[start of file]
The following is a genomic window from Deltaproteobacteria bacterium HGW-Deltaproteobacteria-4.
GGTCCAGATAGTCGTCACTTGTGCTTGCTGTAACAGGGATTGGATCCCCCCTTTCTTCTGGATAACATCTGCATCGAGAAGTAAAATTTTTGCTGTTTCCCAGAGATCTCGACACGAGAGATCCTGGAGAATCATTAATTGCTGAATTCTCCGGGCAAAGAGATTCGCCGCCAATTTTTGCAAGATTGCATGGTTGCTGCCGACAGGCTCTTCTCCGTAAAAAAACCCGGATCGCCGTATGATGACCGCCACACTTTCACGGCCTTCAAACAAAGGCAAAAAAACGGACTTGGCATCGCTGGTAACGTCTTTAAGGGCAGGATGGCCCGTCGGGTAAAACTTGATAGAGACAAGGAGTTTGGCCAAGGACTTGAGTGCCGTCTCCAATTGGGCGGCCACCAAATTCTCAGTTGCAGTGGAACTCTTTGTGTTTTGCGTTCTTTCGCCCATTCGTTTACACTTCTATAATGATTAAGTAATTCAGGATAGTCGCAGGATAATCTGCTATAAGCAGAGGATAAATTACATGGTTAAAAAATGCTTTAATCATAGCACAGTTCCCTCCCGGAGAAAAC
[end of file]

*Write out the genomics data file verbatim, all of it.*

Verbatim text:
The following is a genomic window from Deltaproteobacteria bacterium HGW-Deltaproteobacteria-4.
GGTCCAGATAGTCGTCACTTGTGCTTGCTGTAACAGGGATTGGATCCCCCCTTTCTTCTGGATAACATCTGCATCGAGAAGTAAAATTTTTGCTGTTTCCCAGAGATCTCGACACGAGAGATCCTGGAGAATCATTAATTGCTGAATTCTCCGGGCAAAGAGATTCGCCGCCAATTTTTGCAAGATTGCATGGTTGCTGCCGACAGGCTCTTCTCCGTAAAAAAACCCGGATCGCCGTATGATGACCGCCACACTTTCACGGCCTTCAAACAAAGGCAAAAAAACGGACTTGGCATCGCTGGTAACGTCTTTAAGGGCAGGATGGCCCGTCGGGTAAAACTTGATAGAGACAAGGAGTTTGGCCAAGGACTTGAGTGCCGTCTCCAATTGGGCGGCCACCAAATTCTCAGTTGCAGTGGAACTCTTTGTGTTTTGCGTTCTTTCGCCCATTCGTTTACACTTCTATAATGATTAAGTAATTCAGGATAGTCGCAGGATAATCTGCTATAAGCAGAGGATAAATTACATGGTTAAAAAATGCTTTAATCATAGCACAGTTCCCTCCCGGAGAAAAC